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Getting to the Bottom of Some Health Related Urban Legends

Getting to the Bottom of Some Health Related Urban Legends



Estimated read time: 3-4 minutes

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Paul Nelson, KSL NewsradioDo we really use 10 percent of our brains? Do right-handed people really live longer? MSN recently came up with its list of some of the most popular health-related urban legends.

Looking back, it may seem silly that we believed the kid who played Mikey in the Life cereal commercial died from mixing Pop Rocks and soda, but, there are some other urban legends that may seem just as silly.

Take this one for example: You know how they say we only use 10 percent of our brains? If you look online you can see meditation and hypnosis Web sites that say this is a proven fact, but it's not true. "We're using all of our brains, all of the time," says University of Utah Brain Institute Executive Director Tom Parks. He says the legend may come from very old studies where a scientist removed most of a rat's brain before seeing negative effects.

Getting to the Bottom of Some Health Related Urban Legends

If we only used 10 percent of our brain, we'd basically have dinosaur brains. Tom Parks clarifies, "We'd have the brain about the size of a chicken. We could peck at grain."

Next legend: If you have a diagonal crease in your earlobes, do you have a higher chance of heart disease? This gets the official "maybe."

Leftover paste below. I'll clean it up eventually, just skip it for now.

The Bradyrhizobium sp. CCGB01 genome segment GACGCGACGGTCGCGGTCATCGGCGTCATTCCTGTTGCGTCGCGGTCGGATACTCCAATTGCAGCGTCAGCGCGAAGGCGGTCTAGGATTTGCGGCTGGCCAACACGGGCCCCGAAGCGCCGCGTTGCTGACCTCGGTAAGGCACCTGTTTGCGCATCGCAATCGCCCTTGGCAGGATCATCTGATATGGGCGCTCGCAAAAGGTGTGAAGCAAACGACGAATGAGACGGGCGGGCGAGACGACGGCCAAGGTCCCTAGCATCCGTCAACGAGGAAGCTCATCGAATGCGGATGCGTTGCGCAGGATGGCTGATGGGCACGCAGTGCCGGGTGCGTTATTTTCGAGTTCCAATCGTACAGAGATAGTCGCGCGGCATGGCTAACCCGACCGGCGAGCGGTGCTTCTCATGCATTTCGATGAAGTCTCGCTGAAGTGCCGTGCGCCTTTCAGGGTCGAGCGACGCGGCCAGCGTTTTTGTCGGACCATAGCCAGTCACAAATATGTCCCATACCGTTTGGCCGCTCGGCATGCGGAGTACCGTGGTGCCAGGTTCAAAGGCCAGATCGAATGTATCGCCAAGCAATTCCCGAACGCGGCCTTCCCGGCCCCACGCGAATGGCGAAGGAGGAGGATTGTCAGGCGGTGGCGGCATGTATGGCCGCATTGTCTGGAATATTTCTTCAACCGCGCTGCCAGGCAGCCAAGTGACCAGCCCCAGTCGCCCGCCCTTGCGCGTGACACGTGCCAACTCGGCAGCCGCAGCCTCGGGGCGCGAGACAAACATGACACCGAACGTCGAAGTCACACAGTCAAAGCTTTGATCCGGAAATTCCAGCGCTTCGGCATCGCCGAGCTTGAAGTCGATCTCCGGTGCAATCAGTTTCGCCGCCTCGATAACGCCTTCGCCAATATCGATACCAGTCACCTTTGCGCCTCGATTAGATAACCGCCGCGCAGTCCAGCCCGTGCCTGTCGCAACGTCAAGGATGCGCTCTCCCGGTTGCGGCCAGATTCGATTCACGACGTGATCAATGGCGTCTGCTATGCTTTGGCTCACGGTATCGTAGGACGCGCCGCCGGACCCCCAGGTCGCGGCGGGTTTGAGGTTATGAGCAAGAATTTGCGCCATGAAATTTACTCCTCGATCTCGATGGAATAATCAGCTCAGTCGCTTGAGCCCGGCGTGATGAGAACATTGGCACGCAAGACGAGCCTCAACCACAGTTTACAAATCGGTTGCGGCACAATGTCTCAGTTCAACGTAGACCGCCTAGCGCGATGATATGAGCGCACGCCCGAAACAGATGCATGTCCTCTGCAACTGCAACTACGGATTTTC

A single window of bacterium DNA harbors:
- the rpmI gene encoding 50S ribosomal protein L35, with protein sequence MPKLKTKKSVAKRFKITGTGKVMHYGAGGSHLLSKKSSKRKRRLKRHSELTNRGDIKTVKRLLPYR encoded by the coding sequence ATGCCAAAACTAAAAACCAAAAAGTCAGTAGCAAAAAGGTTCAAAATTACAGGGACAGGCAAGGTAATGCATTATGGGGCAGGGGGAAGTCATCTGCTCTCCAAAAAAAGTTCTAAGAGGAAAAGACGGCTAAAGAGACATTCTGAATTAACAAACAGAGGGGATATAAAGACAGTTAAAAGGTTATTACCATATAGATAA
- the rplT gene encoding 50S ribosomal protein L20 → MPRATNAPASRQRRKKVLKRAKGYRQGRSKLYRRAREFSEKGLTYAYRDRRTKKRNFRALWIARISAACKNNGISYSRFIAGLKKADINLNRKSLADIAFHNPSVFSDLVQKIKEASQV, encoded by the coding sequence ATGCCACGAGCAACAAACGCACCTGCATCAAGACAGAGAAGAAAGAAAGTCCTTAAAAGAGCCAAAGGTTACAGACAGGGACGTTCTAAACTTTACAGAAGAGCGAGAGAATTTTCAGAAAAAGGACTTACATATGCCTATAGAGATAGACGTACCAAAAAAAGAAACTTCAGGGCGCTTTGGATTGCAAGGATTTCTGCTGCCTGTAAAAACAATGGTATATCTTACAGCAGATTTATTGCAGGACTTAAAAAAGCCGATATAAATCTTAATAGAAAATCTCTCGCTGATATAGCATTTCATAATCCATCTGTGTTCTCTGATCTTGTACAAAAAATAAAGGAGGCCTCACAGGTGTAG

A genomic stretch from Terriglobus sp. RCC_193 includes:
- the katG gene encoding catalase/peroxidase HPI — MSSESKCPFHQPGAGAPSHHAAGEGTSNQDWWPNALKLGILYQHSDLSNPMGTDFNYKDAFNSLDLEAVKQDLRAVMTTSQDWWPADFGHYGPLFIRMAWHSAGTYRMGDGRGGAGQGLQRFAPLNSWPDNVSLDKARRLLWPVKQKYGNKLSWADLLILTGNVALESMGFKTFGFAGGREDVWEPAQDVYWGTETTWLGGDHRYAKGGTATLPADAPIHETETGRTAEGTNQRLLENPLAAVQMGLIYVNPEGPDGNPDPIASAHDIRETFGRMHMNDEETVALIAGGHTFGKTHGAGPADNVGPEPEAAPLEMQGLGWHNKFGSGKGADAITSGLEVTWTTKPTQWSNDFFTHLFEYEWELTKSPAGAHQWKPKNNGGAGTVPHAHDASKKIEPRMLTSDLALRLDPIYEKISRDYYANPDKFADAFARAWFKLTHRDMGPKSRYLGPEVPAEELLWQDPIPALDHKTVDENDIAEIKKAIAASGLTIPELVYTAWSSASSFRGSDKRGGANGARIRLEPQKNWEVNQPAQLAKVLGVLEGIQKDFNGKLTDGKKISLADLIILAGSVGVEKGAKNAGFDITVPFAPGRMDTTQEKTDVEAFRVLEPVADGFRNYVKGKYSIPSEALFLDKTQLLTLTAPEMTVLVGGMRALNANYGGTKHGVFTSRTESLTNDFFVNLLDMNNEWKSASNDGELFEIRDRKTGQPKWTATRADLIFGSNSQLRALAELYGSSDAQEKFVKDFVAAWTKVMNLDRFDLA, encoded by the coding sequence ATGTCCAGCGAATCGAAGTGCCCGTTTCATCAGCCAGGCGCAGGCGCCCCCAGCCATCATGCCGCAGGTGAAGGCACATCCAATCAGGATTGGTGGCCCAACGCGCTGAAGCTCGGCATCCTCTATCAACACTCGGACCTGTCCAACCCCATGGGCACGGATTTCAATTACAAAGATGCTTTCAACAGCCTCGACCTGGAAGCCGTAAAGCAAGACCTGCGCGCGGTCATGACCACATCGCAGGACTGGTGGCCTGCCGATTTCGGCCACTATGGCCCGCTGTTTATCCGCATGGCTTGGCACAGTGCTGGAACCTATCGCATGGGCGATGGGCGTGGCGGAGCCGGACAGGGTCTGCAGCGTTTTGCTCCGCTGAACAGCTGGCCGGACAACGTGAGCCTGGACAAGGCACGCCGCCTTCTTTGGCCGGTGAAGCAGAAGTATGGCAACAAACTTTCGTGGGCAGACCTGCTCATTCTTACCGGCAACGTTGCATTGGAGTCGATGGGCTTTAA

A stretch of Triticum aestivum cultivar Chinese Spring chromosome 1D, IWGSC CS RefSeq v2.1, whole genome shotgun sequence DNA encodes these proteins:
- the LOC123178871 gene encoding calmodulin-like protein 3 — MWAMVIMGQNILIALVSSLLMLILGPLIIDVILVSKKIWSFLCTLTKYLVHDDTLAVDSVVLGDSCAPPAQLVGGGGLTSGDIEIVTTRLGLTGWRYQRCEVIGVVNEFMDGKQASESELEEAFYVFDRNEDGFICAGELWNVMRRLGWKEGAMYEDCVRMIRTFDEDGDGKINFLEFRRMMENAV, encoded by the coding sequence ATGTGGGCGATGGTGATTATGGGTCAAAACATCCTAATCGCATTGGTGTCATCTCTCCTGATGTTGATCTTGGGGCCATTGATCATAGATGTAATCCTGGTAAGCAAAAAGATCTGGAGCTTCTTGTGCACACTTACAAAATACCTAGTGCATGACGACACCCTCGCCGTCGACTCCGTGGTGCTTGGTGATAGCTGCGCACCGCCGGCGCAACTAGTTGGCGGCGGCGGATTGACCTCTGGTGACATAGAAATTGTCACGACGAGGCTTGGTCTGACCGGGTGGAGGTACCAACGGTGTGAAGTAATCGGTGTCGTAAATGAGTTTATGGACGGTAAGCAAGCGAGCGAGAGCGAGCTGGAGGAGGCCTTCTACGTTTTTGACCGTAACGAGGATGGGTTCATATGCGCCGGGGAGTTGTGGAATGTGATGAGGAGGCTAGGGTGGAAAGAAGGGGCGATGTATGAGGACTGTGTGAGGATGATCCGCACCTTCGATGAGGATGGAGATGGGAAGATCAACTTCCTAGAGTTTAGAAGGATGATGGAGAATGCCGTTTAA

Cardiologist Edward Ganelle says, "I think there were studies originally in the '80s that linked heart disease to a crease in the earlobe." Ganellen says the original studies say the crease was a sign of a problem of the ear's connective tissue. But, don't go feeling your ears now. He says you should really pay attention to other risk factors. "If you have a crease in your earlobe and have diabetes, we should treat your diabetes. If you have a crease in your earlobe and you smoke, you should stop smoking," he says.

Getting to the Bottom of Some Health Related Urban Legends

Next question: Is chewing ice bad for your teeth? While some dentists say there are no officials studies on the matter, their common belief that is yes, it's bad. Dentist Erik Storheim says, "Anything hard like that can definitely cause some serious, severe wear and tear and damage on your teeth." Storheim says the change in temperature in your mouth could also cause mini-fractures.

Here's another question. Is there a difference between a Doctor of Dental Surgery and a Doctor of Medical Dentistry? Storheim says no; their training is exactly the same. "Given the choice between a D.D.S. and a D.M.D, the average patient of the average person off the street who didn't know any better would choose a D.M.D. because it has the M.D. connotation to the end of it." Storheim says.

Wrapping up the list of urban legends: No, right-handed people don't live longer, gum doesn't take seven years to digest -- it just passes through your system -- and, yes, there is a condition where people have cravings to eat cat litter--it's called Pica, and some scientists say it comes from an iron deficiency.

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